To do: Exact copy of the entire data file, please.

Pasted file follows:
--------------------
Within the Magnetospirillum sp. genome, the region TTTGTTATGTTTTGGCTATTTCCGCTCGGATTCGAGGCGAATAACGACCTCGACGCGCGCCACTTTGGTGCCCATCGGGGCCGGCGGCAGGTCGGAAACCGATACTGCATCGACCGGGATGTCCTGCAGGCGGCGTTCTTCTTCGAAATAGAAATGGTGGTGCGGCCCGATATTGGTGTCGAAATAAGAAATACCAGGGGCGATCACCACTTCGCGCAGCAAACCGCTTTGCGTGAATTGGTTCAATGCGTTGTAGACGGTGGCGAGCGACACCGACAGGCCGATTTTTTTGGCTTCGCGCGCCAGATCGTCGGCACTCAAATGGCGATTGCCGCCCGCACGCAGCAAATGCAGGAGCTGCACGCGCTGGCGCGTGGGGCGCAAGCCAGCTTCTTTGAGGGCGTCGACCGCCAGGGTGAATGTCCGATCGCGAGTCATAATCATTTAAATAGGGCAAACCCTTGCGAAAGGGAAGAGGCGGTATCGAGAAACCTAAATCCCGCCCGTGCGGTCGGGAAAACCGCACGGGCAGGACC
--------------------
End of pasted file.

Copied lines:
Within the Magnetospirillum sp. genome, the region TTTGTTATGTTTTGGCTATTTCCGCTCGGATTCGAGGCGAATAACGACCTCGACGCGCGCCACTTTGGTGCCCATCGGGGCCGGCGGCAGGTCGGAAACCGATACTGCATCGACCGGGATGTCCTGCAGGCGGCGTTCTTCTTCGAAATAGAAATGGTGGTGCGGCCCGATATTGGTGTCGAAATAAGAAATACCAGGGGCGATCACCACTTCGCGCAGCAAACCGCTTTGCGTGAATTGGTTCAATGCGTTGTAGACGGTGGCGAGCGACACCGACAGGCCGATTTTTTTGGCTTCGCGCGCCAGATCGTCGGCACTCAAATGGCGATTGCCGCCCGCACGCAGCAAATGCAGGAGCTGCACGCGCTGGCGCGTGGGGCGCAAGCCAGCTTCTTTGAGGGCGTCGACCGCCAGGGTGAATGTCCGATCGCGAGTCATAATCATTTAAATAGGGCAAACCCTTGCGAAAGGGAAGAGGCGGTATCGAGAAACCTAAATCCCGCCCGTGCGGTCGGGAAAACCGCACGGGCAGGACC